News of Trebek's death weighs heavily on our 6abc family. We've enjoyed a fond history with the game show host.
In fact, back in 2002, Alex took part in our annual Thanksgiving Day Parade. He made his way down the parade route on the 6abc float and helped us interview performers.
Then in 2013, Alex took time out of his busy schedule to stop by 6abc and say hello.
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He made sure to meet as many people as he could, even his four-legged fans, and those who, at the time, weren't old enough to spell Jeopardy.
In 2018, he returned to our studios after moderating the Pennsylvania's gubernatorial debate. And once again, he not only spoke with employees and managers, he made sure to take photos with anyone who asked, no matter how long it took.
News of his cancer diagnosis would be revealed just five months after that visit.
The Canadian-born host, who made a point of informing fans about his health directly, spoke in a calm, even tone as he revealed his illness and hope for a cure in a video posted March 6, 2019.
In the video, Trebek said he was joining the 50,000 other Americans who receive such a diagnosis each year and that he recognized that the prognosis was not encouraging.
But Trebek said he intended to fight it and keep working, even joking that he needed to beat the disease because his "Jeopardy!" contract ran for three more years. Less than a week later, he opened the show with a message acknowledging the outpouring of kind words and prayers he'd received.
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"Thanks to the - believe it or not - hundreds of thousands of people who have sent in tweets, texts, emails, cards and letters wishing me well," Trebek said. "I'm a lucky guy."
The program tapes weeks of shows in advance, and the remaining episodes with Trebek will air through Dec. 25, a Sony spokeswoman said.
Messages of grief and respect from former contestants, celebrities and the wider public quickly followed news of his loss.
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"Alex wasn't just the best ever at what he did. He was also a lovely and deeply decent man, and
I'm grateful for every minute I got to spend with him," tweeted "Jeopardy!" champion Ken Jennings. "Thinking today about his family and his Jeopardy! family - which, in a way, included millions of us."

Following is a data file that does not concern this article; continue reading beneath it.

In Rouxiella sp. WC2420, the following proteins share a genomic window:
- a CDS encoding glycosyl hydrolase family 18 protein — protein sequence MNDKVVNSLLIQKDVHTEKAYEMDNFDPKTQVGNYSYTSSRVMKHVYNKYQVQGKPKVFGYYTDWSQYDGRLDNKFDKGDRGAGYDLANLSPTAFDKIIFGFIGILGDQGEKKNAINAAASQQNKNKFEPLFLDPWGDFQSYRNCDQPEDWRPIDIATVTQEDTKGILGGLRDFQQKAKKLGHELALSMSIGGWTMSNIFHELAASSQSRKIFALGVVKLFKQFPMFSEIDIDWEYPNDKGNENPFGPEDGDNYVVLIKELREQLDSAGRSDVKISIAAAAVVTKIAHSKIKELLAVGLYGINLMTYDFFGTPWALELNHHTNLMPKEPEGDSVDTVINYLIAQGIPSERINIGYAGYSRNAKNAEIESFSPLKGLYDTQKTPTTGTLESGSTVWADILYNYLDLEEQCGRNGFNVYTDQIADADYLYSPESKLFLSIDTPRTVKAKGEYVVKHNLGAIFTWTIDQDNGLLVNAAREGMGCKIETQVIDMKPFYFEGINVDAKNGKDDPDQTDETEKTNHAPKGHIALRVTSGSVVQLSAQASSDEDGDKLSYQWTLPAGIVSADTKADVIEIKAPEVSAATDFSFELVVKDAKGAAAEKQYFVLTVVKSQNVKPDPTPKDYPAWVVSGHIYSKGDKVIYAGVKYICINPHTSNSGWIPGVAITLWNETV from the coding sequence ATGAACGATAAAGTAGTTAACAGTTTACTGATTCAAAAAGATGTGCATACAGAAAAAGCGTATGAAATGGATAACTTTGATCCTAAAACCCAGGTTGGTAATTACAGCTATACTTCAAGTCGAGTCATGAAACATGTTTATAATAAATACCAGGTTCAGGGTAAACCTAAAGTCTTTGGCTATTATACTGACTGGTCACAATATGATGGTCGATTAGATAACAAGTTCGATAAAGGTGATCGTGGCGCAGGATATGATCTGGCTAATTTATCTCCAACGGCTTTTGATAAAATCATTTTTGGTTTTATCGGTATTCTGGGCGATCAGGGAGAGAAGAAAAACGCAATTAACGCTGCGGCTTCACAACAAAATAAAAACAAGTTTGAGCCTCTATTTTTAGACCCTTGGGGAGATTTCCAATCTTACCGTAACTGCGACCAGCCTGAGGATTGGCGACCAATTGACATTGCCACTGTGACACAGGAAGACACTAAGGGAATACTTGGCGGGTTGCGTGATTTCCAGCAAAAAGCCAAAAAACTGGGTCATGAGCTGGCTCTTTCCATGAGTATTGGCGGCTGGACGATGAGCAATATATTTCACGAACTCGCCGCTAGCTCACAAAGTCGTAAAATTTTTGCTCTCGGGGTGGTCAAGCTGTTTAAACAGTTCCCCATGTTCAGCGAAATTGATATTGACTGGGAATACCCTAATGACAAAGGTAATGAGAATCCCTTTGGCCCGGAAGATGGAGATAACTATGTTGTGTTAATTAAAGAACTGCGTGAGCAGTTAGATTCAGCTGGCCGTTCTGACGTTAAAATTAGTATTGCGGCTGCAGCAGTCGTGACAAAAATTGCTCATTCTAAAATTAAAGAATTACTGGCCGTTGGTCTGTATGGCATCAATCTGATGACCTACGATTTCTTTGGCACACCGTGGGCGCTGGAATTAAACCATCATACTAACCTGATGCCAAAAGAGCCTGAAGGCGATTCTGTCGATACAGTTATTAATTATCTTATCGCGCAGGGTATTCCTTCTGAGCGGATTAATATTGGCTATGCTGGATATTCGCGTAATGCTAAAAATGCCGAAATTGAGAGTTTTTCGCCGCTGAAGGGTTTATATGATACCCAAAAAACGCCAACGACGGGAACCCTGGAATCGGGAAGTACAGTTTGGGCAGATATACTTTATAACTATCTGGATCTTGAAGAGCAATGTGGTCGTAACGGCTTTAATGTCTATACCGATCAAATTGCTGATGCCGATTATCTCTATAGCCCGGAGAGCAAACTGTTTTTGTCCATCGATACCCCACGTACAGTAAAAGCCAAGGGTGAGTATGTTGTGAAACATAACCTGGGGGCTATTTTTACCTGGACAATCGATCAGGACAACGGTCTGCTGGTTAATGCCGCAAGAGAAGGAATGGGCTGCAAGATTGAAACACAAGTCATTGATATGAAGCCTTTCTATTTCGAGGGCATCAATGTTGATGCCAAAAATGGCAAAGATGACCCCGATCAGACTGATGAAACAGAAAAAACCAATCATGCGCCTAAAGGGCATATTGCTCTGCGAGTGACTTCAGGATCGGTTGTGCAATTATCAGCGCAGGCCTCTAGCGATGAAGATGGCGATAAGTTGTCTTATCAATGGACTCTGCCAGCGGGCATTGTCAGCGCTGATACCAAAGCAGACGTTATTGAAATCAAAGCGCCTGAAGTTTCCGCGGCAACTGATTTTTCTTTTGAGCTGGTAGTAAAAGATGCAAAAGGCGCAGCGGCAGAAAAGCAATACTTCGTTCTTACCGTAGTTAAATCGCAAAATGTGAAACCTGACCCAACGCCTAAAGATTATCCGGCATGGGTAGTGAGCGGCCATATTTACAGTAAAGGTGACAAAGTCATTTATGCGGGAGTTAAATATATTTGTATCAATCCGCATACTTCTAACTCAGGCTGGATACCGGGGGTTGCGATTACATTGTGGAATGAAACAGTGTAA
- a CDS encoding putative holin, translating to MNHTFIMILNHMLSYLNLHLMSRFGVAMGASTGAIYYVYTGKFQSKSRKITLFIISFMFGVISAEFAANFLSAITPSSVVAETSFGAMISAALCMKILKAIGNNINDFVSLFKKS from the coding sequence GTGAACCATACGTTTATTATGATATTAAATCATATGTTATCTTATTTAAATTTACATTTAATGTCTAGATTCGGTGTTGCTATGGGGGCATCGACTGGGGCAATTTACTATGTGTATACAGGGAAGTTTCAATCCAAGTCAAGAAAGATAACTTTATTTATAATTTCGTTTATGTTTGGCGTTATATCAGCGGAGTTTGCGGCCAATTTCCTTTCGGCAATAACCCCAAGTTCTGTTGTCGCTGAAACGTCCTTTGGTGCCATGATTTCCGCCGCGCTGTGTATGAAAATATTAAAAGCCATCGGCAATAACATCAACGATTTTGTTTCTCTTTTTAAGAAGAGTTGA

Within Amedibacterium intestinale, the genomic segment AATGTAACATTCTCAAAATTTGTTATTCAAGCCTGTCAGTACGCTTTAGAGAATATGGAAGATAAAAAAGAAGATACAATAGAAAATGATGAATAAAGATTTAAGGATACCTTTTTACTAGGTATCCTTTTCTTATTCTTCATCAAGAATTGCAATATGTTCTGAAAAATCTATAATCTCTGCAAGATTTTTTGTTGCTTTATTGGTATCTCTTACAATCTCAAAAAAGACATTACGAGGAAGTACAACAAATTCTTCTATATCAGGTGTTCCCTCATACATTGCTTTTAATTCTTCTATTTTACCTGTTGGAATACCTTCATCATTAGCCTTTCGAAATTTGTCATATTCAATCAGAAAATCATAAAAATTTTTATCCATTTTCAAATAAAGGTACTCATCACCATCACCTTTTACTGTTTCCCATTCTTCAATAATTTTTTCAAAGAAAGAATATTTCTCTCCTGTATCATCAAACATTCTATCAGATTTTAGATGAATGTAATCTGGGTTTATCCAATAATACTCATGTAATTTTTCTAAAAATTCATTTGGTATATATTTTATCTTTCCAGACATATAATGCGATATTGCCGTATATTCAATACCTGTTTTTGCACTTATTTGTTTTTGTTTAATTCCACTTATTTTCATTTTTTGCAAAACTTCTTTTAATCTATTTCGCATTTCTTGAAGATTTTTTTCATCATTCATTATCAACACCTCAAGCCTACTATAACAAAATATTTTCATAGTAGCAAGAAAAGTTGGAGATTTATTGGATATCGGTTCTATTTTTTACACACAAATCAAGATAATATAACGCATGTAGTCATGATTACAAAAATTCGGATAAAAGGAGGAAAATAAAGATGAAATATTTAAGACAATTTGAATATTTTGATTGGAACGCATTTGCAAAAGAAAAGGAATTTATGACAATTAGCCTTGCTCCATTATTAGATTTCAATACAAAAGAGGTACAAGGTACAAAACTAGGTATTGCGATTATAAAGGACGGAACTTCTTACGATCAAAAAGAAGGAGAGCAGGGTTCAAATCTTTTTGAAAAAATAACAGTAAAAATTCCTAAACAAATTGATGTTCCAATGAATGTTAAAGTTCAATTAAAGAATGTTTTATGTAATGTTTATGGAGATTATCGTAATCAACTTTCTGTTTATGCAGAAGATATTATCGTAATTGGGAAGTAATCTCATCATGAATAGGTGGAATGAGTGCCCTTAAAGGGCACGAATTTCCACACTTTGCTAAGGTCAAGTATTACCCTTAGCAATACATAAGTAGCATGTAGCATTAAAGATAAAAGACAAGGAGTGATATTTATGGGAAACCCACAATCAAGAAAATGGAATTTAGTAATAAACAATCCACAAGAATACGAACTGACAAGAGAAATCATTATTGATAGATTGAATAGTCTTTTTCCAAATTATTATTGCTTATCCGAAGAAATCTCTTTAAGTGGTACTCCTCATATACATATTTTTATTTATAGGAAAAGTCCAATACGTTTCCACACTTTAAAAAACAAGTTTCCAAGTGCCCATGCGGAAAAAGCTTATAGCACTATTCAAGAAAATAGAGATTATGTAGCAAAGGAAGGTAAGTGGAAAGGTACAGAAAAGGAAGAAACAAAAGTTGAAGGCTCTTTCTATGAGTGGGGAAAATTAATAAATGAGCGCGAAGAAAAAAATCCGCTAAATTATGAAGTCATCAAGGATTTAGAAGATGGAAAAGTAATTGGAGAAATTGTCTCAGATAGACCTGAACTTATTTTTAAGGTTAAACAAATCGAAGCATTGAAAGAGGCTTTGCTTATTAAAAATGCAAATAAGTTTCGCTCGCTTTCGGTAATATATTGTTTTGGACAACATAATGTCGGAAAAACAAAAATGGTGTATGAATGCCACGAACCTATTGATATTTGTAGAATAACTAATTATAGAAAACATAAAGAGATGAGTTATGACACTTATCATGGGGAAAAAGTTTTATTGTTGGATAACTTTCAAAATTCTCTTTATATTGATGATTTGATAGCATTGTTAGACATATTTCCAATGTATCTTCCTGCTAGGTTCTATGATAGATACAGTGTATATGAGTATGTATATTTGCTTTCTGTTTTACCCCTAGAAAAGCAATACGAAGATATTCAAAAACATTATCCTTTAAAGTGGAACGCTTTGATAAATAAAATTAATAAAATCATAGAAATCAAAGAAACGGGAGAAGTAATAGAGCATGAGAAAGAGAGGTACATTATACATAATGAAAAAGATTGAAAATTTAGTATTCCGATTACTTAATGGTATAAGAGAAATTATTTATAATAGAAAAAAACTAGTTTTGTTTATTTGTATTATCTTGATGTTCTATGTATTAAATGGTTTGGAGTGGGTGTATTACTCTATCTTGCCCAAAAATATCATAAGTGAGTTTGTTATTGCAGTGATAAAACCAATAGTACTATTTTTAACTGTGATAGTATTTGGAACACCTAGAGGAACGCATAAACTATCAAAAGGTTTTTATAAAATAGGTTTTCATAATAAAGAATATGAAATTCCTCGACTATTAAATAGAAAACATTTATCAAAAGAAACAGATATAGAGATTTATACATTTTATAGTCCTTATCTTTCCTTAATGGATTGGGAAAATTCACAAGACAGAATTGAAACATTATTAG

"It was one of the great privileges of my life to spend time with this courageous man while he fought the battle of his life. You will never be replaced in our hearts, Alex," James Holzhauer, another "Jeopardy!" star, posted on Twitter.
Trebek, who became its host in 1984, was a master of the format, engaging in friendly banter with contestants, appearing genuinely pleased when they answered correctly and, at the same time, moving the game along in a brisk no-nonsense fashion whenever people struggled for answers.
He never pretended to know the answers himself if he really didn't, deferring to the show's experts to decide whether a somewhat vague answer had come close enough to be counted as correct.
Born July 22, 1940, in Sudbury, Ontario, Canada, Trebek was sent off to boarding school by his Ukrainian father and French-Canadian mother when he was barely in his teens.
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After graduating high school, he spent a summer in Cincinnati to be close to a girlfriend, then returned to Canada to attend college. After earning a philosophy degree from the University of Ottawa, he went to work for the Canadian Broadcasting Co., starting as a staff announcer and eventually becoming a radio and TV reporter.
He became a U.S. citizen in 1997. Trebek's first marriage, to Elaine Callei, ended in divorce. In 1990, he married Jean Currivan, and they had two children, Emily and Matthew. Trebek lived with his family in Los Angeles' Studio City section, not far from Hollywood.
Trebek is survived by his wife, their two children and his stepdaughter, Nicky.
-- The Associated Press contributed to this report.